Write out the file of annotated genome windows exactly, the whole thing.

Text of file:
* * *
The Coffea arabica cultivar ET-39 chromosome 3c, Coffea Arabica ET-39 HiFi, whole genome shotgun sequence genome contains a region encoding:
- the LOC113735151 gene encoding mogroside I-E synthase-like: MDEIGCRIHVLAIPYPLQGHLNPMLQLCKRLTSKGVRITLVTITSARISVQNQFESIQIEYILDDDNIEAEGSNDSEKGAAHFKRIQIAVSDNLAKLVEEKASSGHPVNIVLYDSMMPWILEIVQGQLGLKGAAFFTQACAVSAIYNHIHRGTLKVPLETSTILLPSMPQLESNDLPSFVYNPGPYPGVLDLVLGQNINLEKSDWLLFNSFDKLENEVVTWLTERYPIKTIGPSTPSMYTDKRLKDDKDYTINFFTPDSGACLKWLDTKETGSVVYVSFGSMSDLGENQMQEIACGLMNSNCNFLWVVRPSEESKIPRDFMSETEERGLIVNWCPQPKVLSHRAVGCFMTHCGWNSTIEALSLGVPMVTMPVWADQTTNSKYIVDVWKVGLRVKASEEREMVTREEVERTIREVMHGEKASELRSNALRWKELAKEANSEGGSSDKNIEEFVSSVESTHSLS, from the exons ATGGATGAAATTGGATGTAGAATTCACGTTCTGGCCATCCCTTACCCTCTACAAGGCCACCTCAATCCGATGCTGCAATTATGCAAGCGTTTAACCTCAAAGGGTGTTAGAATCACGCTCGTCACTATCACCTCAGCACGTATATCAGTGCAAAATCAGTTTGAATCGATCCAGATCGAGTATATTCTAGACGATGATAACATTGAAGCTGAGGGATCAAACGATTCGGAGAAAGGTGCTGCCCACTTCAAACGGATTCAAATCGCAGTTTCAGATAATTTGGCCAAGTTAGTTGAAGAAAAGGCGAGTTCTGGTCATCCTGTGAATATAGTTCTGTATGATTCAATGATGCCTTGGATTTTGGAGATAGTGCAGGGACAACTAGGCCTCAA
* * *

The Coffea arabica cultivar ET-39 chromosome 3c, Coffea Arabica ET-39 HiFi, whole genome shotgun sequence genome contains a region encoding:
- the LOC113735151 gene encoding mogroside I-E synthase-like: MDEIGCRIHVLAIPYPLQGHLNPMLQLCKRLTSKGVRITLVTITSARISVQNQFESIQIEYILDDDNIEAEGSNDSEKGAAHFKRIQIAVSDNLAKLVEEKASSGHPVNIVLYDSMMPWILEIVQGQLGLKGAAFFTQACAVSAIYNHIHRGTLKVPLETSTILLPSMPQLESNDLPSFVYNPGPYPGVLDLVLGQNINLEKSDWLLFNSFDKLENEVVTWLTERYPIKTIGPSTPSMYTDKRLKDDKDYTINFFTPDSGACLKWLDTKETGSVVYVSFGSMSDLGENQMQEIACGLMNSNCNFLWVVRPSEESKIPRDFMSETEERGLIVNWCPQPKVLSHRAVGCFMTHCGWNSTIEALSLGVPMVTMPVWADQTTNSKYIVDVWKVGLRVKASEEREMVTREEVERTIREVMHGEKASELRSNALRWKELAKEANSEGGSSDKNIEEFVSSVESTHSLS, from the exons ATGGATGAAATTGGATGTAGAATTCACGTTCTGGCCATCCCTTACCCTCTACAAGGCCACCTCAATCCGATGCTGCAATTATGCAAGCGTTTAACCTCAAAGGGTGTTAGAATCACGCTCGTCACTATCACCTCAGCACGTATATCAGTGCAAAATCAGTTTGAATCGATCCAGATCGAGTATATTCTAGACGATGATAACATTGAAGCTGAGGGATCAAACGATTCGGAGAAAGGTGCTGCCCACTTCAAACGGATTCAAATCGCAGTTTCAGATAATTTGGCCAAGTTAGTTGAAGAAAAGGCGAGTTCTGGTCATCCTGTGAATATAGTTCTGTATGATTCAATGATGCCTTGGATTTTGGAGATAGTGCAGGGACAACTAGGCCTCAA